Love is a powerful force. This force – sometimes way too strong – must be tamed if use is to be made of it. Just as modern societies organize their lives around political systems, people approach and organize love by entering different systems – or relationships – such as monogamy, open relationships, just to name a couple.
Building on the fundamentals of Love & Democracy, this advanced workshop deals with two major types of relationships: the monogamous relationship and the sexually open relationship… or, in other words: parliamentarian and presidential democracies.
Join us for this innovative, creative and specific comparison between democracies and intimate relationships, first invented in a 2009 theater play and presented over 100 times in various discussion groups, academic conferences and coaching workshops since then.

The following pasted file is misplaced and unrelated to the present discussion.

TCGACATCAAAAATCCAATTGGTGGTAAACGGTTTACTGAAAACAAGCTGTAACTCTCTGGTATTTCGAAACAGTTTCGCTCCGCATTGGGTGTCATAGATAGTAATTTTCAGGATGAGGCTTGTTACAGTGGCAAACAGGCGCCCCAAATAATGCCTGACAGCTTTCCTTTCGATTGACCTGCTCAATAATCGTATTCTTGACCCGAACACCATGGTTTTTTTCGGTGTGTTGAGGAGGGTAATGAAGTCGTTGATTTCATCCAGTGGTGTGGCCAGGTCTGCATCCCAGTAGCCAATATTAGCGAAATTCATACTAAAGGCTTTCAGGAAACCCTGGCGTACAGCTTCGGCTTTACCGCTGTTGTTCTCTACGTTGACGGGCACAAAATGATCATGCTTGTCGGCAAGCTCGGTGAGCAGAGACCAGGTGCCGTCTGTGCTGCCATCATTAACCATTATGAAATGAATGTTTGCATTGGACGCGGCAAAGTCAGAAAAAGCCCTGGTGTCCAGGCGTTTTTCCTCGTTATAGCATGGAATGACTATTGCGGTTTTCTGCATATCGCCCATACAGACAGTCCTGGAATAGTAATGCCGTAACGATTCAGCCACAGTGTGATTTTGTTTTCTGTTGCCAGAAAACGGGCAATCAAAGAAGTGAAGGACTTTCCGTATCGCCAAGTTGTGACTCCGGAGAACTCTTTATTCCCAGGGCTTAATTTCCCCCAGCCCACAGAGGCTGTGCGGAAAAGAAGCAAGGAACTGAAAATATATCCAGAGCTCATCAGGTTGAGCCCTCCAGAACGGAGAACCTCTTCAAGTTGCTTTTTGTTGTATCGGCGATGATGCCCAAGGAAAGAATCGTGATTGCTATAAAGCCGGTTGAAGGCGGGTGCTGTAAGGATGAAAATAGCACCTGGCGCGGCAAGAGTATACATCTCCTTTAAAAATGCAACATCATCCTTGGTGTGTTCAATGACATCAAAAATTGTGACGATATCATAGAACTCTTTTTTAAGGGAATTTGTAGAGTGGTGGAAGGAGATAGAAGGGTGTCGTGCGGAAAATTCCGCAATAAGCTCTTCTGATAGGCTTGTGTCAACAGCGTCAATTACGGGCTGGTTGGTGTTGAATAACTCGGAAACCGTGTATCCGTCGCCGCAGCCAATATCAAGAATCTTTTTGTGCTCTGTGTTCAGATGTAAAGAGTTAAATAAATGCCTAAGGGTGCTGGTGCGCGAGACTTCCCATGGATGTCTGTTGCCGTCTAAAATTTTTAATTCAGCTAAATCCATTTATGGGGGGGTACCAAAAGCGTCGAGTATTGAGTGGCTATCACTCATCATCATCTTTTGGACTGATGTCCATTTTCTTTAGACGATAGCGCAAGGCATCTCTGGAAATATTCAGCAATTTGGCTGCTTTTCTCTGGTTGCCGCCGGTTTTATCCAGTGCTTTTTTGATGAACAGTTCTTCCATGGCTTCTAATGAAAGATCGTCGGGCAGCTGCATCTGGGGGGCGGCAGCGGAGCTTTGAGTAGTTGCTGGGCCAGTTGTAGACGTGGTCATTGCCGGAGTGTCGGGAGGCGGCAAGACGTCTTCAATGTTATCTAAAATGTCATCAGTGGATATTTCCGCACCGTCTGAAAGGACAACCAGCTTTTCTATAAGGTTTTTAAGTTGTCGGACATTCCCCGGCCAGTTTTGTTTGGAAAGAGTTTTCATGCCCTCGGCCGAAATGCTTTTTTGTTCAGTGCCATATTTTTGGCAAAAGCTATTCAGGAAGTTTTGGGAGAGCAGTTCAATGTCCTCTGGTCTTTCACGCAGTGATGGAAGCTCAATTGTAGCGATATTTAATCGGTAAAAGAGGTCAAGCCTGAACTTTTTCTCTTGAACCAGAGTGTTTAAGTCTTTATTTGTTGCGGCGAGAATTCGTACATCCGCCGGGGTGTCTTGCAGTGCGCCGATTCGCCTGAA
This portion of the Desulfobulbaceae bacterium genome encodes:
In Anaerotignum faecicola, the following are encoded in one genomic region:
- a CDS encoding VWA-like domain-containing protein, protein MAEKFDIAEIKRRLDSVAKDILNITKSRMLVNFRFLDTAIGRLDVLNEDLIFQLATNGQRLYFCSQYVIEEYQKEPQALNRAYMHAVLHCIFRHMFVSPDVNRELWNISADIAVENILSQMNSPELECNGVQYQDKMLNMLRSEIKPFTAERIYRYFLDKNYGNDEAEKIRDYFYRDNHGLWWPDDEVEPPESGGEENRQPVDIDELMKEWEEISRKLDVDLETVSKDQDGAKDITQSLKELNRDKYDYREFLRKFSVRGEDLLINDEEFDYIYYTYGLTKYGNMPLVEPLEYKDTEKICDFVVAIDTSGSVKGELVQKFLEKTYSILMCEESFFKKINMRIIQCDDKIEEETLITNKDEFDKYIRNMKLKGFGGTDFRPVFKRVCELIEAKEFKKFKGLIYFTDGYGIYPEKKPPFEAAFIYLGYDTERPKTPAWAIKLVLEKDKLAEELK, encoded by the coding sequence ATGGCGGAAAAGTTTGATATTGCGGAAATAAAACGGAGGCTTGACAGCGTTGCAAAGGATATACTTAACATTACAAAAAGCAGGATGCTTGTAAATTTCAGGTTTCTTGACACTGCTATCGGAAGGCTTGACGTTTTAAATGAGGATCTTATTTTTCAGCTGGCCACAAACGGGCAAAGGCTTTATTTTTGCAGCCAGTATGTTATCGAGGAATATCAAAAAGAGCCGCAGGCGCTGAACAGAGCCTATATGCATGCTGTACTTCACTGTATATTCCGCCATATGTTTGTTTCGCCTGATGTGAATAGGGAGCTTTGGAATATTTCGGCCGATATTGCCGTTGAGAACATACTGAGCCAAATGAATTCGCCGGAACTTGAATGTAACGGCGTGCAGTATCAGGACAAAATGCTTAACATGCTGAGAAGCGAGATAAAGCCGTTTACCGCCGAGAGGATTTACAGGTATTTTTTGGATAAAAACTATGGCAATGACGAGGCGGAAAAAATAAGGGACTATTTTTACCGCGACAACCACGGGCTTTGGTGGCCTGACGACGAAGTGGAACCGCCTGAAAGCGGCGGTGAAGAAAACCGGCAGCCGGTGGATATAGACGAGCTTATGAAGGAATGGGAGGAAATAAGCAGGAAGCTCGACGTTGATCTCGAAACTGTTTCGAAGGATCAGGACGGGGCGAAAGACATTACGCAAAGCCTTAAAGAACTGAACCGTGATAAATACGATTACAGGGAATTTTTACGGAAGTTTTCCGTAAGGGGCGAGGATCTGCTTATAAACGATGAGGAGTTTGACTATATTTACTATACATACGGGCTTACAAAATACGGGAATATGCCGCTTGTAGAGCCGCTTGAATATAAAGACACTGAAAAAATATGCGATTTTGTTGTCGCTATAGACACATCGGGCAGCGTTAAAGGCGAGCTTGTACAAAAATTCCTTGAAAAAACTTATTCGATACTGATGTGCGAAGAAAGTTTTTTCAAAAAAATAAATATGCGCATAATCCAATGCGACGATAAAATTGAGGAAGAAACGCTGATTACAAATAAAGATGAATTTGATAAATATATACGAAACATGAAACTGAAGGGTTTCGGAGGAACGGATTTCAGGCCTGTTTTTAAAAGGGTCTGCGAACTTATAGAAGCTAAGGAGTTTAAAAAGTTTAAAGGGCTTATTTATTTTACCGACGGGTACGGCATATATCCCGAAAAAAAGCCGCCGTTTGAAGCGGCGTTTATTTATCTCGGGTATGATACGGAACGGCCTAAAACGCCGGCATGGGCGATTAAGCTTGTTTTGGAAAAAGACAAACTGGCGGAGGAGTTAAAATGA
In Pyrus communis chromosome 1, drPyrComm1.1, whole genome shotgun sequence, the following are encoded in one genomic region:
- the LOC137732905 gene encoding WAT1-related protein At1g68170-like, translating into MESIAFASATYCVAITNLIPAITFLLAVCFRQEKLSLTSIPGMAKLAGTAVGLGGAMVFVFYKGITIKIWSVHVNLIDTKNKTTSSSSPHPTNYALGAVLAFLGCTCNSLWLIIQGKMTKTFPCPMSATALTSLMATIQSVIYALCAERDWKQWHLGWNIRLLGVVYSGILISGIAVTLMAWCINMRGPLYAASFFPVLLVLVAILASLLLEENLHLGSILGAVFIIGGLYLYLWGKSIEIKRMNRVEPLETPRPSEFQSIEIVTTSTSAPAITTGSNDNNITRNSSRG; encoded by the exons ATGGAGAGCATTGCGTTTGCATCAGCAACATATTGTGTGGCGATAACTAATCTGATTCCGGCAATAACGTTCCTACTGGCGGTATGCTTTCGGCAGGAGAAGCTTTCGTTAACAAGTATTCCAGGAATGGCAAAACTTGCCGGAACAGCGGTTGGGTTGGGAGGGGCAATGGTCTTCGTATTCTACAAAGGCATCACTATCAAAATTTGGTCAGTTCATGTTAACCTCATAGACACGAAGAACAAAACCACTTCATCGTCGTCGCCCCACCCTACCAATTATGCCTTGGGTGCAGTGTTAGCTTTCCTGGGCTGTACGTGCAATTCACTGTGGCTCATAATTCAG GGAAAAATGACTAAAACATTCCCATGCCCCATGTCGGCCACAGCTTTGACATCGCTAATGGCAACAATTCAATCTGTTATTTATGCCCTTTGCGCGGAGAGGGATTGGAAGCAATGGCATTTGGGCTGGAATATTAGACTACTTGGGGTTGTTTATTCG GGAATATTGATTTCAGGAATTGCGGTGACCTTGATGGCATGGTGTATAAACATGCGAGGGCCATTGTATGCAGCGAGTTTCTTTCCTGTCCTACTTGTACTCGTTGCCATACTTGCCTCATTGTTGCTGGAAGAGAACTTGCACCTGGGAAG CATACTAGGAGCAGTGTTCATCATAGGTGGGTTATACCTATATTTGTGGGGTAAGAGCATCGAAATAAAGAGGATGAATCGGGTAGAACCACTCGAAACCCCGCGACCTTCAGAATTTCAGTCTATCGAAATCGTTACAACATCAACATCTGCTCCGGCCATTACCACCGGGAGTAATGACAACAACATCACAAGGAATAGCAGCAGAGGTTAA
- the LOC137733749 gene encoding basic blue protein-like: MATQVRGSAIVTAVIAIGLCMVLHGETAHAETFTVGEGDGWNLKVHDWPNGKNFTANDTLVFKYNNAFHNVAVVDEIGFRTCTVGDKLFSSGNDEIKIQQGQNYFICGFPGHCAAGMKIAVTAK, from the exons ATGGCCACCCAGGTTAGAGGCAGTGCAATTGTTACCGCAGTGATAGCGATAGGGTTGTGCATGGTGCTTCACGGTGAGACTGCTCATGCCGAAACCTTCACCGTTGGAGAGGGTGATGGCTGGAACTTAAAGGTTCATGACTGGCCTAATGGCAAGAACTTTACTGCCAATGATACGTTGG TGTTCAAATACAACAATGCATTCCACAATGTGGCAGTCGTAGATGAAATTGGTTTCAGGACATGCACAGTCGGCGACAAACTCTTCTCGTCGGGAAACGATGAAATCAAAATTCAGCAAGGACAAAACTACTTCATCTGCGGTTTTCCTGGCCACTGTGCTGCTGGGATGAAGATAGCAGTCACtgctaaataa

Did you know that…
- monogamy is about having trust in your partner ?
- an open relationship is about having trust in rules ?
- cheating is more common in monogamous relationships ?
- these two types of relationships have differing degrees of stability ?
Here’s what you can expect to learn during this workshop:
- demystify and understand the differences between monogamous and open relationships;
- assess the pros and cons of each system;
- identify which relationship system best fits your personality type and life stage.
You might have always been looking for The One, but ultimately you may understand that you were just looking to fulfill a specific need, for example, someone to make you feel secure and alleviate your financial fears. Or you may have thought that you wanted to be in a long-term relationship, but now realize that you are happier having many short-lived intense moments.
“End of Emotions !?” is a series of six innovative workshops with the multidisciplinary Amour Constitutionnel approach : a place of engagement somewhere between short films, music, literature, exercises and academia. Participants can participate in one, several or all six workshops. All workshops will be held in central Paris, in French, for a length of approximately 1 hour 15 minutes without interruption.